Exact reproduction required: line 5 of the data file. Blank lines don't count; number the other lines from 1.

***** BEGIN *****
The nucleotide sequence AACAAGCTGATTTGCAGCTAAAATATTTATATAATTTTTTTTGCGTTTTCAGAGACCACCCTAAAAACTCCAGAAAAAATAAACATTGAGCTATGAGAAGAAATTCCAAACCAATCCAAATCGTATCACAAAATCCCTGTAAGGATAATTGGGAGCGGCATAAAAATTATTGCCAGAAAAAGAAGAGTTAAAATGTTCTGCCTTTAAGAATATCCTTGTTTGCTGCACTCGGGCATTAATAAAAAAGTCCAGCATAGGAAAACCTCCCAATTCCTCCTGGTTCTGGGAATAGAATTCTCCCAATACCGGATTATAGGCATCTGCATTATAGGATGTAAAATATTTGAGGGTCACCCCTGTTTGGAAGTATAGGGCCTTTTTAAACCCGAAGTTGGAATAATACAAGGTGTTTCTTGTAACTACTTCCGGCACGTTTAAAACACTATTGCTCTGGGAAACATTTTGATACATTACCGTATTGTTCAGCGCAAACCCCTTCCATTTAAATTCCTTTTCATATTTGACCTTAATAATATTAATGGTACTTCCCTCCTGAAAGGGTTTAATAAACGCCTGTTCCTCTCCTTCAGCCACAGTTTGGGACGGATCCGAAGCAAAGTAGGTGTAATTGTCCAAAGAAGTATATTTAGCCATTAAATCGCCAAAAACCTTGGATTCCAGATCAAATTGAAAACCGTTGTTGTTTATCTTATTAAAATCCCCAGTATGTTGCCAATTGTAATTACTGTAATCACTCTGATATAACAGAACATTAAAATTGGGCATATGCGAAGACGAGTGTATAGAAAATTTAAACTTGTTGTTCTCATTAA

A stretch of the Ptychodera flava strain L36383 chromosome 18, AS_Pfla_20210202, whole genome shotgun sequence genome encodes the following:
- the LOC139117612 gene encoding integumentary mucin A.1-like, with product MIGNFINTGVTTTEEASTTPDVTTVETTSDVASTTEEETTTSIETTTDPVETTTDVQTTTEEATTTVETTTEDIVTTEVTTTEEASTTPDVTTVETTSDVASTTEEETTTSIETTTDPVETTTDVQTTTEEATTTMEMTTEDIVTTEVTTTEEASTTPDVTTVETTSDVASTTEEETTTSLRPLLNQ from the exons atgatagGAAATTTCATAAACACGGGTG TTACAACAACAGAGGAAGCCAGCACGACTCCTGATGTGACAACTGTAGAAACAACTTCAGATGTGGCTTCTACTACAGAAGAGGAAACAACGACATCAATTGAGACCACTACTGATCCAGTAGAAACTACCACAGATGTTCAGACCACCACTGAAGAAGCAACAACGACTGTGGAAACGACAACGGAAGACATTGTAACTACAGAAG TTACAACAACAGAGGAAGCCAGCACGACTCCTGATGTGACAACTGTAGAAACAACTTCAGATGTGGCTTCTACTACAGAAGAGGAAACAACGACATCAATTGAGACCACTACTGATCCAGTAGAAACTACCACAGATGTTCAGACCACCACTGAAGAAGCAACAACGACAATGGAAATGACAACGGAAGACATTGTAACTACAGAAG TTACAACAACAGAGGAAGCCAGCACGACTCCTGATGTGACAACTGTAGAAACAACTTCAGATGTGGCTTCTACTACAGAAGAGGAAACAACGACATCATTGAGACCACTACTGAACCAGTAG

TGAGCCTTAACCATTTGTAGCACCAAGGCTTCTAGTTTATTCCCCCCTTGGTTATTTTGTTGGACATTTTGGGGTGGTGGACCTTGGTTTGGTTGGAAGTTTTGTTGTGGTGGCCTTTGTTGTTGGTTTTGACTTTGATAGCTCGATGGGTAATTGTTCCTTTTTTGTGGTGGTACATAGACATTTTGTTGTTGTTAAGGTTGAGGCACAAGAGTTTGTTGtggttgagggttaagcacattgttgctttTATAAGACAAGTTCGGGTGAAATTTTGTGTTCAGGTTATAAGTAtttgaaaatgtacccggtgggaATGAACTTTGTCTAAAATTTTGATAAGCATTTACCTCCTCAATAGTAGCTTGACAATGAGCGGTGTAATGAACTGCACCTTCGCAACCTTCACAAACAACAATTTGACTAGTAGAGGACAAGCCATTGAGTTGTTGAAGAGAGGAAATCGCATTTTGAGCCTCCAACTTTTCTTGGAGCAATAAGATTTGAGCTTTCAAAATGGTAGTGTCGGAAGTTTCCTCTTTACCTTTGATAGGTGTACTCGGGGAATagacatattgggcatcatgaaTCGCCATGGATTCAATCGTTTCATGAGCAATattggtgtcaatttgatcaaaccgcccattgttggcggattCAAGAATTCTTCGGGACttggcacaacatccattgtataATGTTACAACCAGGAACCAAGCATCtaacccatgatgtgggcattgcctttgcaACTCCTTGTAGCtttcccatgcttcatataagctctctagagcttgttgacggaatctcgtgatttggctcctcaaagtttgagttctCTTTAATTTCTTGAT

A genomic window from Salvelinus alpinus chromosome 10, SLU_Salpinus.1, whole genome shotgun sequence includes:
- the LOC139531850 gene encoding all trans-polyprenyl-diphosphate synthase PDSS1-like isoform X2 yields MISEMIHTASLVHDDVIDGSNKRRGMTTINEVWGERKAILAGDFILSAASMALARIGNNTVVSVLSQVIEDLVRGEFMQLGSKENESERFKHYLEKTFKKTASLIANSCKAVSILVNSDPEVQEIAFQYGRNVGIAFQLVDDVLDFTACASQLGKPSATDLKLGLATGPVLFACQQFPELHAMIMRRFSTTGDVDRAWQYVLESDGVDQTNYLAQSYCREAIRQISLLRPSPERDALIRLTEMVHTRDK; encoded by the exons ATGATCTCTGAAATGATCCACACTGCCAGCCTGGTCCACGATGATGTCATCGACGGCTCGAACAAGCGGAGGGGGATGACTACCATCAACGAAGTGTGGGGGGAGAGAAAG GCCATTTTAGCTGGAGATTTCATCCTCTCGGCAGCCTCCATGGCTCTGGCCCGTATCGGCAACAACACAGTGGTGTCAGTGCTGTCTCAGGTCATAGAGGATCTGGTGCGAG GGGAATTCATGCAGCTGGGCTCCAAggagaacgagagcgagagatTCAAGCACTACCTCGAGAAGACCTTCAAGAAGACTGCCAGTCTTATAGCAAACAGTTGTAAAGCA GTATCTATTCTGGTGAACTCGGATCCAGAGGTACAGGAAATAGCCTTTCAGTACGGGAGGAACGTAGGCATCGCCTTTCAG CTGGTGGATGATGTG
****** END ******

A genomic window from Salvelinus alpinus chromosome 10, SLU_Salpinus.1, whole genome shotgun sequence includes: